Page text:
Not 100% in the cloud - what are the advantages of an existing IT system?


The success story of the cloud can hardly be denied. Scalability, flexibility and the possibility of implementing new processes in companies in a very short time clearly speak for "cloudification". It is therefore not surprising that, according to a study by Bitkom and KPMG, three quarters of all companies are already using cloud services and it is increasingly becoming a substantial part of the IT landscape. The cloud is often perceived as a driver enabling a company to push digitalization of internal processes even with little technical expertise and few human resources.

Accordingly, Gartner already predicted the slow but certain demise of local data centers in Germany in 2019. Much to the surprise of the analysts, however, the latest survey results suggest a completely different trend. According to the Enterprise Cloud Index 2019, 73% of respondents said they would move some applications that are currently stored in a public cloud back to the in-house data center. This trend is also confirmed in the Enterprise Cloud Index 2020, according to which a hybrid solution is the ideal IT model for 86%. These figures suggest that IT managers have a conservative attitude in certain areas. But where do those apprehensions come from? What are the arguments for investing in keeping or expanding an existing IT system? Why not put everything in the cloud?


Existing IT: more transparency and higher data protection

A key consideration when deciding on an IT strategy is data security. While many companies considered their data safe in the cloud, headlines about security breaches and irreversible data losses of established public cloud providers kept coming up in the media in recent years. This is also reflected in the findings of „2019 Cloud Data Security Reports“. According to the report, 75% of the organizations surveyed worldwide that stored personal data unclassified in the cloud experienced at least one security incident. In 36% of cases, it was not possible to trace where this issue originated. This compares to only 8% in 2018.

It is becoming clear where one of the decisive advantages of an existing IT system lies. Whereas with cloud applications the specific location of the servers is often unknown and the on-site access controls are not visible or controllable for a company itself, there is a completely different level of transparency in the in-house data center. Physical access control policies can be determined and, if necessary, flexibly adapted. The same applies to the virtual level. Thus, with cloud applications, there have not infrequently been scandals regarding vendor login, i.e. regarding the question of who is authorized to access the systems. According to this line of argument, the use of a company's own IT does not, as is often assumed, go hand in hand with a loss of flexibility. Quite the opposite: due to the immediate proximity to the infrastructure, it is possible to react quickly to new requirements and security regulations can be better monitored. Two points that have a positive impact on cyber security. Not least because complete transparency also offers room for optimization.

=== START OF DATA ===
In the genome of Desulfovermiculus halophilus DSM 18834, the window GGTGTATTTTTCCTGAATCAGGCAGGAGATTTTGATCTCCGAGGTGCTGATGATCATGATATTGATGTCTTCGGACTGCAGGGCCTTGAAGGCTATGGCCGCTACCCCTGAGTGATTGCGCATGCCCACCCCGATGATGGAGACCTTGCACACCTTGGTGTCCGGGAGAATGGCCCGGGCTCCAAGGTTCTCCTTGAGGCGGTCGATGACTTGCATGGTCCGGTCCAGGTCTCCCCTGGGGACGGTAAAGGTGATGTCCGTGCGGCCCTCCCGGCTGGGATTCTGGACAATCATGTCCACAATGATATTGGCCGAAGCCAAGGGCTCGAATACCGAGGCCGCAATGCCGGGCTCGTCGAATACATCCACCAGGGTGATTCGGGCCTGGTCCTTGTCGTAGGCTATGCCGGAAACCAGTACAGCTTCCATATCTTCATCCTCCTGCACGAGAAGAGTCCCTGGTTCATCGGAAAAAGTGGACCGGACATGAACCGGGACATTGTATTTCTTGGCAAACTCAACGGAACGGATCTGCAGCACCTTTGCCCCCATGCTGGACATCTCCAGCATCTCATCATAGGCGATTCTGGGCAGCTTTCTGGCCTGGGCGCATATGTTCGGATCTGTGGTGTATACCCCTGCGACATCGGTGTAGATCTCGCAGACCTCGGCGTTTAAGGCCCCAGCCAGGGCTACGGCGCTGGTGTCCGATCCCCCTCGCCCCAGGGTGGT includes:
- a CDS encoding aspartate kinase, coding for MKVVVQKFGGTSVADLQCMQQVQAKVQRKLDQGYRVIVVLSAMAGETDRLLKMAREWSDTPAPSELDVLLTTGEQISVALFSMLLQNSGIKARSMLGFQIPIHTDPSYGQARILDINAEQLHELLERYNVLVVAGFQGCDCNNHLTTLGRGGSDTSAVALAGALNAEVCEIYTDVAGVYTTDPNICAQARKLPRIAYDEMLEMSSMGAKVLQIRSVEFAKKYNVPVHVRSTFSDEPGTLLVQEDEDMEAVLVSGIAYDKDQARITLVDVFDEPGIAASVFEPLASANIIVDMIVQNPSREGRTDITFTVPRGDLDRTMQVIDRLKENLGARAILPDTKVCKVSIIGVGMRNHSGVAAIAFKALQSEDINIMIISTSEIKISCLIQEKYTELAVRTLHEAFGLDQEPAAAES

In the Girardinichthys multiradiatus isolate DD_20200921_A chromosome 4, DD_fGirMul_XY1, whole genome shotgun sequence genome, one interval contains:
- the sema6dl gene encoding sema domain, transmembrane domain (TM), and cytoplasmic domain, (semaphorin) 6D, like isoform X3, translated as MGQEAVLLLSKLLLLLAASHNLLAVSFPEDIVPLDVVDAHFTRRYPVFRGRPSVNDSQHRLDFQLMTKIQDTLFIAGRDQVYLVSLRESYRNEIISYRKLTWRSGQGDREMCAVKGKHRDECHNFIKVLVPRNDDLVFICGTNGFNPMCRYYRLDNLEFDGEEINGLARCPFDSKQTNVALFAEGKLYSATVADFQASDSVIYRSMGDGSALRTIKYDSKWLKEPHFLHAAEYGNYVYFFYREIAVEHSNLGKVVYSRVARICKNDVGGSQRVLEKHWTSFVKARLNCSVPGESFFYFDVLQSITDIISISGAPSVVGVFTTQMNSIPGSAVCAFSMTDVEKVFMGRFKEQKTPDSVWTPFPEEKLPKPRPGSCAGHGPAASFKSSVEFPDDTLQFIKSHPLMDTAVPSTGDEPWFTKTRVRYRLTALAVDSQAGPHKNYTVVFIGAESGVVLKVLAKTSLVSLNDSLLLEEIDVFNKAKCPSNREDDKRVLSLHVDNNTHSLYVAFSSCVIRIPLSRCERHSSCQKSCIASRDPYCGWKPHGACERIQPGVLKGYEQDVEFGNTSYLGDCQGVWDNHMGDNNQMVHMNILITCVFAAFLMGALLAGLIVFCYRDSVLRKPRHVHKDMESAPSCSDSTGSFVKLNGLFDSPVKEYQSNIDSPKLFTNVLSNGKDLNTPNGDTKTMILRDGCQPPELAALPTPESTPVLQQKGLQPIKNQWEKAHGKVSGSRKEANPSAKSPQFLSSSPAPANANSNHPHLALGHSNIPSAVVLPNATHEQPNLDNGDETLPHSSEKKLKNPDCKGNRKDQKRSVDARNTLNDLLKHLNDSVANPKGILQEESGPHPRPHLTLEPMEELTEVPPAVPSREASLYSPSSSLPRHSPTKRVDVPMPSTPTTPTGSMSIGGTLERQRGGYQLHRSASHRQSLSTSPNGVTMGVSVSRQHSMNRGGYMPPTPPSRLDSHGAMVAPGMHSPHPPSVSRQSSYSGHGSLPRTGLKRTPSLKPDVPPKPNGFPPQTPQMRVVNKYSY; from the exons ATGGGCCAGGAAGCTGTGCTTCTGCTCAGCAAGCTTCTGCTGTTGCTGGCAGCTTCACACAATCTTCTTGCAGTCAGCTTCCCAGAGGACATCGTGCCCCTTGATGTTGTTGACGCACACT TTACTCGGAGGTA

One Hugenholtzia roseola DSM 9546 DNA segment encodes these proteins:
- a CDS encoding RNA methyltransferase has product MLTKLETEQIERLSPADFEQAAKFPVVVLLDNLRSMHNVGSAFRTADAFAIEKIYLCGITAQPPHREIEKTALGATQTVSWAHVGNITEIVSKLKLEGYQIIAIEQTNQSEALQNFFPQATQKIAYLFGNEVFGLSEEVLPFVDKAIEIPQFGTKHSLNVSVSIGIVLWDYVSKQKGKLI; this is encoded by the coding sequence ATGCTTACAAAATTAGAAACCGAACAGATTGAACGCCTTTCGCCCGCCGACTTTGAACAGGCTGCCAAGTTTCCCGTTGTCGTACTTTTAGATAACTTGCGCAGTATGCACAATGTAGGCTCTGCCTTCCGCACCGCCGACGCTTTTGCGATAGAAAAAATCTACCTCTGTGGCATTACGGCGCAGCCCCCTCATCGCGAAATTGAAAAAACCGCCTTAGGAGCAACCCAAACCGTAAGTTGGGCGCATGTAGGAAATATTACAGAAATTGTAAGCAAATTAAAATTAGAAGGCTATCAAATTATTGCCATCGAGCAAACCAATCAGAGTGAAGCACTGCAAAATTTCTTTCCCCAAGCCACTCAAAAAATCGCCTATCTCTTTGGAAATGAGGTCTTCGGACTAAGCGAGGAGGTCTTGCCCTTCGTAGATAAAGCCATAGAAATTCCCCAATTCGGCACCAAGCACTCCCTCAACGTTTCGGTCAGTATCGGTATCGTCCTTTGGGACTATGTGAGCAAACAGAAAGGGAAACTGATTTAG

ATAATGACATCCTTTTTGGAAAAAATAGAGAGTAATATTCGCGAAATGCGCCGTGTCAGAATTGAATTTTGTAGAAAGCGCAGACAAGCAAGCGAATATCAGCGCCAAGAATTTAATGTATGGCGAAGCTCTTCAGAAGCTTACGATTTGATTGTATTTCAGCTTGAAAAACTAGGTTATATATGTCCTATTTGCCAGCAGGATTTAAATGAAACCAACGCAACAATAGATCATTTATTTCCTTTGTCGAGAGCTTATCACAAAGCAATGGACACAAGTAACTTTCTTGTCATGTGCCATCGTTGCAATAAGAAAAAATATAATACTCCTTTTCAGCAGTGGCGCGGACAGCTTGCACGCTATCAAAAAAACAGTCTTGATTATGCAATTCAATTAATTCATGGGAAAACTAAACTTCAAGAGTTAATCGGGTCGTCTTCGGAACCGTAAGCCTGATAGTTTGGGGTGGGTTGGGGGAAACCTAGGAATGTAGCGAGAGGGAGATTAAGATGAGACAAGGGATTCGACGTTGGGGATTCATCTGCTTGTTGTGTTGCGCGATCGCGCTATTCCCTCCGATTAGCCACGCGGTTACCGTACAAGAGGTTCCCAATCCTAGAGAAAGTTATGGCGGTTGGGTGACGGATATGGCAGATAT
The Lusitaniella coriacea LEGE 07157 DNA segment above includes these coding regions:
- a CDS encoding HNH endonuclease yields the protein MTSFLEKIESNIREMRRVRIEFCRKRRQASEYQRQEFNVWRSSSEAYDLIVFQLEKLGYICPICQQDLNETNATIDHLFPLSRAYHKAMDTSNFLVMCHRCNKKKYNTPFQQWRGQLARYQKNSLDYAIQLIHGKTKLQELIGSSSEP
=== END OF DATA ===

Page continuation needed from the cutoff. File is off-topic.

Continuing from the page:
On-premise data processing: minimal latency through on-premise IT

Another vulnerability of cloud services, was particularly exposed during the early days of the Corona crisis. Overnight, companies around the world switched to home offices. The result was unexpected spikes in demand that caused outages of leading public cloud providers. A disaster especially for production or manufacturing processes and Industry 4.0 applications that rely on minimal latency to run smoothly.

This incident underlines the advantages of an internal corporate IT. Whereas with the cloud there is a certain dependency in capacity allocation, with an in-house infrastructure resources can be allocated independently in a dedicated manner. In addition, on-site data processing can minimize latencies and exploit synergies in similar processes. Also, the development of in-house IT expertise should not be underestimated, which will certainly pay off in the long run as a competitive advantage in the dynamic market.


CapEx vs. OpEx: Better cost planning in the in-house data center

Another much-discussed issue at the moment is cost. While many companies have switched to the cloud under the guise of cost savings, this argument is now being questioned. According to the IDG study „2020 Cloud Computing, 40% of respondents stated that it is a great challenge to keep control of the costs incurred by public clouds. The origin of this certainly lies in the fact that users have no influence on the pricing structure of the providers. In addition, the agreed prices are tied to certain terms. While OpEx (operational expenditures) are the main factor for cloud services, CapEx, i.e. costs for acquisition and commissioning, are the main factor for existing IT. In other words, a larger capital base is needed here. The advantage, however, is that with a company's own data center the monthly costs as well as the required capacities can be planned quite precisely.


Hybrid models on the advance: what strategies do exist?

Driven by cost pressure, data protection guidelines or latency requirements, the data center market is undergoing a very dynamic development. While the cloud was considered the ultimate only a few years ago, the trend is currently moving towards hybrid models. But which strategy is the right one? Expansion, conversion or relocation of the IT infrastructure?

Are you also currently looking at consolidating your existing IT? Then be curious about our next blog post.